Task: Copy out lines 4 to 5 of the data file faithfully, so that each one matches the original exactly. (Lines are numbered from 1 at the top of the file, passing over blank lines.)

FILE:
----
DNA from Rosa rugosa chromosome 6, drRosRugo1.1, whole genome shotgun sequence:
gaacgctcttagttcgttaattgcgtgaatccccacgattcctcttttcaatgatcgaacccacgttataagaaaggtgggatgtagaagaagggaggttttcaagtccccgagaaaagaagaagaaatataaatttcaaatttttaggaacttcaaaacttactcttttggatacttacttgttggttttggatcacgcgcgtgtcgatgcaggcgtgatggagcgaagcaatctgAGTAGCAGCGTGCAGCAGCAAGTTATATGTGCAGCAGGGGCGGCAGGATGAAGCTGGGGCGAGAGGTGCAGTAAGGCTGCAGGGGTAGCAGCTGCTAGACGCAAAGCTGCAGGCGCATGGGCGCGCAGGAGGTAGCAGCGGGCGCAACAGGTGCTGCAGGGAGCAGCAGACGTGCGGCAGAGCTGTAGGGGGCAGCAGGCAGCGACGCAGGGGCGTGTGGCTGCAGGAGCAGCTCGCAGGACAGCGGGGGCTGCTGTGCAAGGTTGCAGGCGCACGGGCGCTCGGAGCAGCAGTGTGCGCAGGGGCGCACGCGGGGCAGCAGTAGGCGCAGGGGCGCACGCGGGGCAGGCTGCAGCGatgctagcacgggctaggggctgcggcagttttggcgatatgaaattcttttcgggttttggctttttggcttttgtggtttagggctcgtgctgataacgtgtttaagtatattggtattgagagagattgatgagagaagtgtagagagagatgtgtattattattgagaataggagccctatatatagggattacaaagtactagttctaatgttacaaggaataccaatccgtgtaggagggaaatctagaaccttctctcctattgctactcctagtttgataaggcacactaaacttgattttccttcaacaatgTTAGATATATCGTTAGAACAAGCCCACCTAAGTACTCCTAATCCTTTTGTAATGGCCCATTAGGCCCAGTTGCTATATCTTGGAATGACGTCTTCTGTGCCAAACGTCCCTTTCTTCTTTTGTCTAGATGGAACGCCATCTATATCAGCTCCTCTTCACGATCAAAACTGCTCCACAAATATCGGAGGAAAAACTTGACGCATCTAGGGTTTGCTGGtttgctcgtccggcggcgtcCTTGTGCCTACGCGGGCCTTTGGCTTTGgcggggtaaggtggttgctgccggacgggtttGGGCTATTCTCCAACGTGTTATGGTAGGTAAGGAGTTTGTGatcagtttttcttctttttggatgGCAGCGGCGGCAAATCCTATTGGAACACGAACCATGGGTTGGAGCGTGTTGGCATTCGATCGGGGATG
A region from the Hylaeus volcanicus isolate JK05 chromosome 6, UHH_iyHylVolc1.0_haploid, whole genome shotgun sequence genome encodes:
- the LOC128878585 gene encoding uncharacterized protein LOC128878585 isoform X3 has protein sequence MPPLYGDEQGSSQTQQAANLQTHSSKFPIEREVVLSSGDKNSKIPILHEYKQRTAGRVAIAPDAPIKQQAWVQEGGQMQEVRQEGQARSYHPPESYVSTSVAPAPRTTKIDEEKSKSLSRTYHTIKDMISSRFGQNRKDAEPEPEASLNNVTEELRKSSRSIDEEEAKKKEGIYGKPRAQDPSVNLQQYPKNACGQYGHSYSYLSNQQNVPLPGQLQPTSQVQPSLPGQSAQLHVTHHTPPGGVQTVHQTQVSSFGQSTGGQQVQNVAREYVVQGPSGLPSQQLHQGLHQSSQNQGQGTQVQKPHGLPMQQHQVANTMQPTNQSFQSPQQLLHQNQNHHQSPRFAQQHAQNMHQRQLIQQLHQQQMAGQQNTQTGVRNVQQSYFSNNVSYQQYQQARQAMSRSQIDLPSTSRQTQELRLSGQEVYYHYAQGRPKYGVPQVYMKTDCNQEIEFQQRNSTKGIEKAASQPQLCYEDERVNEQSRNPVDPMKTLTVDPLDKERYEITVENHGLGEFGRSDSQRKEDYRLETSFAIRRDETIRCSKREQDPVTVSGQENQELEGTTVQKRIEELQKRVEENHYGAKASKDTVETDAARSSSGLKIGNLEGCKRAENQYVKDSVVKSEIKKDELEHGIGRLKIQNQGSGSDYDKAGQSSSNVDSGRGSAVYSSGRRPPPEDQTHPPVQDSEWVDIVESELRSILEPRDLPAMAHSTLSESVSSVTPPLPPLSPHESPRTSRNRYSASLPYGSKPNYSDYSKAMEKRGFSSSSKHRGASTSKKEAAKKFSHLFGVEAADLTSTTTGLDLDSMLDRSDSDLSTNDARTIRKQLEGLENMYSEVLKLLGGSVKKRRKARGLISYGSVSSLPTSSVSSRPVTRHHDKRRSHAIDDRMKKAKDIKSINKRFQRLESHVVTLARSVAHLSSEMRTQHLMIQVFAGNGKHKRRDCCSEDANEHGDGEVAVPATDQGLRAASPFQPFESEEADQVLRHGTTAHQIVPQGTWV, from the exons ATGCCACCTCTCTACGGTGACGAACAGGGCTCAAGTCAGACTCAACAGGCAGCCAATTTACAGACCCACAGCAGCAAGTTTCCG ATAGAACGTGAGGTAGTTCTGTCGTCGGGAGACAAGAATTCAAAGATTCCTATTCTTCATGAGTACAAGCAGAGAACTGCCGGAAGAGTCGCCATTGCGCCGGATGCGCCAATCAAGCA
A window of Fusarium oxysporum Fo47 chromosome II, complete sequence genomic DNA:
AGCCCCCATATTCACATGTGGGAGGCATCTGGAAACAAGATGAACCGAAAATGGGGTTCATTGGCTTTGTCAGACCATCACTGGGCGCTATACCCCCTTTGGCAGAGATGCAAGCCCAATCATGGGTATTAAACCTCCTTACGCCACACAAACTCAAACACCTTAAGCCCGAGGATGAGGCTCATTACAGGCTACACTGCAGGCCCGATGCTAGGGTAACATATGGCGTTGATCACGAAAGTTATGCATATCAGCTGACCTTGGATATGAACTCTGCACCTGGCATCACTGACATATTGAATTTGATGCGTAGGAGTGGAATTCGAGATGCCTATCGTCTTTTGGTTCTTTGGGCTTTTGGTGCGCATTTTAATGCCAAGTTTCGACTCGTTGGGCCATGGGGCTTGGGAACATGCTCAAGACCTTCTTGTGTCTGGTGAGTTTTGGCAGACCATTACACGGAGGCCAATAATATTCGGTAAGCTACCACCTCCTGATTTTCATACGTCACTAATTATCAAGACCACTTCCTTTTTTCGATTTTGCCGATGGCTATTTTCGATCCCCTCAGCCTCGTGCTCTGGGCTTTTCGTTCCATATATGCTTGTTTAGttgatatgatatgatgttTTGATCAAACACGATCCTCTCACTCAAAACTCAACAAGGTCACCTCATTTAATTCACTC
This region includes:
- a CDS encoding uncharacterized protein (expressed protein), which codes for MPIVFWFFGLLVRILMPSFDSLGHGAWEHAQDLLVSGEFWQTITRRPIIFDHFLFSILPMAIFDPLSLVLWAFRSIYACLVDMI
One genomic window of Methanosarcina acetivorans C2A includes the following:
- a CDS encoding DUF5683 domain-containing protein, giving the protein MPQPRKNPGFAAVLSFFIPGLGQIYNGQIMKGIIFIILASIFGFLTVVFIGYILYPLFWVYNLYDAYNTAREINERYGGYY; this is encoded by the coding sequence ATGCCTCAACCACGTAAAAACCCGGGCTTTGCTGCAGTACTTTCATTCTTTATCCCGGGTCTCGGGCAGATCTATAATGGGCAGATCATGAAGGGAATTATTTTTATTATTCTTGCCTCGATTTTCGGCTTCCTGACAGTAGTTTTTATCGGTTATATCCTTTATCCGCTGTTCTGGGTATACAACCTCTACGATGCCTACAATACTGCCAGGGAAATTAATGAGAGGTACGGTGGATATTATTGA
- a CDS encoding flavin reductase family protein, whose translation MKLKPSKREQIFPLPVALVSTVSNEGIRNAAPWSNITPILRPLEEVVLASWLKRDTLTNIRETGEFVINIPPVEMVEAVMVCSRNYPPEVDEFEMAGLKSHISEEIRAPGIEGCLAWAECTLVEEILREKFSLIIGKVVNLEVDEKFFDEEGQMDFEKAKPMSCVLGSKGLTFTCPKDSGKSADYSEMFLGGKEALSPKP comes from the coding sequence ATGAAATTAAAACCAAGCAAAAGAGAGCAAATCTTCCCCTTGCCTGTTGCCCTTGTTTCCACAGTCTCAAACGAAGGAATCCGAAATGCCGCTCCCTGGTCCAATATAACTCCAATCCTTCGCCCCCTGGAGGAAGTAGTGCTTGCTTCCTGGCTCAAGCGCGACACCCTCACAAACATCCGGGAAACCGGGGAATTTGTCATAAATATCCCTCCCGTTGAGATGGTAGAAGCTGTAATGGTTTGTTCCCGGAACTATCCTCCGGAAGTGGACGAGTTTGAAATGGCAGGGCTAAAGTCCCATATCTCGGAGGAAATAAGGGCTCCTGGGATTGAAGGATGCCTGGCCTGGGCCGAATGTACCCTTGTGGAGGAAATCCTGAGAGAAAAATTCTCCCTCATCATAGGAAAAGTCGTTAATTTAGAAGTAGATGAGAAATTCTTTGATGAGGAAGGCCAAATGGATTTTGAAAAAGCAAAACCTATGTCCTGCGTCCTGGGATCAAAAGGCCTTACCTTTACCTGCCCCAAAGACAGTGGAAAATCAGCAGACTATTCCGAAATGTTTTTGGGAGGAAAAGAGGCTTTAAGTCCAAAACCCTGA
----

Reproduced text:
- the LOC128878585 gene encoding uncharacterized protein LOC128878585 isoform X3 has protein sequence MPPLYGDEQGSSQTQQAANLQTHSSKFPIEREVVLSSGDKNSKIPILHEYKQRTAGRVAIAPDAPIKQQAWVQEGGQMQEVRQEGQARSYHPPESYVSTSVAPAPRTTKIDEEKSKSLSRTYHTIKDMISSRFGQNRKDAEPEPEASLNNVTEELRKSSRSIDEEEAKKKEGIYGKPRAQDPSVNLQQYPKNACGQYGHSYSYLSNQQNVPLPGQLQPTSQVQPSLPGQSAQLHVTHHTPPGGVQTVHQTQVSSFGQSTGGQQVQNVAREYVVQGPSGLPSQQLHQGLHQSSQNQGQGTQVQKPHGLPMQQHQVANTMQPTNQSFQSPQQLLHQNQNHHQSPRFAQQHAQNMHQRQLIQQLHQQQMAGQQNTQTGVRNVQQSYFSNNVSYQQYQQARQAMSRSQIDLPSTSRQTQELRLSGQEVYYHYAQGRPKYGVPQVYMKTDCNQEIEFQQRNSTKGIEKAASQPQLCYEDERVNEQSRNPVDPMKTLTVDPLDKERYEITVENHGLGEFGRSDSQRKEDYRLETSFAIRRDETIRCSKREQDPVTVSGQENQELEGTTVQKRIEELQKRVEENHYGAKASKDTVETDAARSSSGLKIGNLEGCKRAENQYVKDSVVKSEIKKDELEHGIGRLKIQNQGSGSDYDKAGQSSSNVDSGRGSAVYSSGRRPPPEDQTHPPVQDSEWVDIVESELRSILEPRDLPAMAHSTLSESVSSVTPPLPPLSPHESPRTSRNRYSASLPYGSKPNYSDYSKAMEKRGFSSSSKHRGASTSKKEAAKKFSHLFGVEAADLTSTTTGLDLDSMLDRSDSDLSTNDARTIRKQLEGLENMYSEVLKLLGGSVKKRRKARGLISYGSVSSLPTSSVSSRPVTRHHDKRRSHAIDDRMKKAKDIKSINKRFQRLESHVVTLARSVAHLSSEMRTQHLMIQVFAGNGKHKRRDCCSEDANEHGDGEVAVPATDQGLRAASPFQPFESEEADQVLRHGTTAHQIVPQGTWV, from the exons ATGCCACCTCTCTACGGTGACGAACAGGGCTCAAGTCAGACTCAACAGGCAGCCAATTTACAGACCCACAGCAGCAAGTTTCCG ATAGAACGTGAGGTAGTTCTGTCGTCGGGAGACAAGAATTCAAAGATTCCTATTCTTCATGAGTACAAGCAGAGAACTGCCGGAAGAGTCGCCATTGCGCCGGATGCGCCAATCAAGCA
A window of Fusarium oxysporum Fo47 chromosome II, complete sequence genomic DNA: